When a query is submitted to the VIR engine, a query feature vector Q will be specified, as well as a distance threshold T, indicating the maximum distance that is of interest for this query. All images within a distance of T, will be identified by the query. The threshold T can be specified in several different ways depending on the application. For example, the threshold can be set by a user, hard-coded by a programmer, or determined by a set of rules. The rules may consider items such as the size of the database, the type of query, and other factors. The index values are used to reduce the number of feature vectors that are retrieved from the database to complete the query. In one embodiment, the set of index values is used in two ways by the indexing process. A first phase specifies simple ranges for each index value, such that a feature vector only needs to be considered if all of its index values satisfy their corresponding ranges. Simple ranges are used because they can be processed very efficiently by commercial database systems. This allows the current invention to efficiently utilize commercial database products for storing the index values. The range constraints are defined such that all feature vectors within a distance of T of the query feature vector also satisfy all of the range constraints. For the given example, the required range for each index is computed as: ##EQU2##
A second phase is more selective but the types of functionality may not be processed as effectively by many existing database systems. This constraint is dependent on the specific primitive being indexed. The constraint is also defined such that any feature vector which is within a distance of T of the query feature vector also satisfies this functional constraint. For this example, the functional constraint is defined as: ##EQU3##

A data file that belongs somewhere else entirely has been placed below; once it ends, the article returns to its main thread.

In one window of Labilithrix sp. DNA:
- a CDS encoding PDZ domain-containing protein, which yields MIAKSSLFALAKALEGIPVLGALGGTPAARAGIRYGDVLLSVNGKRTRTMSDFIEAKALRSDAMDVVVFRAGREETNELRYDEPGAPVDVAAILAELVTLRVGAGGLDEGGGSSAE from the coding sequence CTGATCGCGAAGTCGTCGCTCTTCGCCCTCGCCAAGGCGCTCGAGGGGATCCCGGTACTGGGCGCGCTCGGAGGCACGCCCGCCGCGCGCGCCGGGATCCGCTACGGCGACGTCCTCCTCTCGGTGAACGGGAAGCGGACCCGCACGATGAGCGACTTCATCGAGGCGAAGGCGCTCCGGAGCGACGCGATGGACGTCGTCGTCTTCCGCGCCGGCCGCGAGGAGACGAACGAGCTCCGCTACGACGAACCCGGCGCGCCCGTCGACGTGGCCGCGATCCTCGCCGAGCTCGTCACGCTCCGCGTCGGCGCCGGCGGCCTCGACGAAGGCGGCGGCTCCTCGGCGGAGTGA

A feature vector which does not satisfy the requirements of both of these phases does not need to be considered any further for this query. It is not possible for this feature vector to be within a distance T of the query feature vector. By reducing the number of feature vectors retrieved from the database and the number of feature vector comparisons, the query process becomes much more efficient.
Referring to FIG. 2, an indexed visual object retrieval system 200 will be described. The system is based on the VIR engine components, analysis phase module 204 and comparison phase module 212, described in conjunction with FIG. 1. Two new functions are added to each primitive utilized: index generation 220 and index constraint generation 230. For an indexed color primitive, for example, an index generation function is added to the primitive. The index generation function 220 may extract the dominant hue value from the image as an index, for instance. This index, perhaps along with other indexes associated with other primitives, provides the basis for storing a set of index values or scalars 222 in an index structure 224. The image target or query as defined by its feature vector 210 along with user-defined weights 214 are provided to an index constraint generation function 230 associated with the primitive. For instance, given a target image having a dominant hue of a number, say X, and a certain weight selected during the comparison phase 212, a constraint 232 may be X±Y, where Y is a tolerance value, which is then applied 234 to the index structure. The index structure 224 is searched using well-known algorithms resulting in a subset 236 of the entire universe of stored feature vectors being used in comparison computations with the target feature vector 210.
This indexing process is shown in a block diagram format in FIG. 2. Note that each primitive may provide one or two scalars 222 as a result of index generation 220 and, as an example, there may be on the order of ten scalars 222 generated per image 202. This makes for a much smaller search space and therefore a more efficient search of the large space. The comparison phase 212 operates the same as in the standard VIR engine 100, shown schematically in FIG. 1, except that instead of a sequential search over all feature vectors 206, only a subset 236 of relevant feature vectors is compared to provide scores 216 for ranking the similarity of images.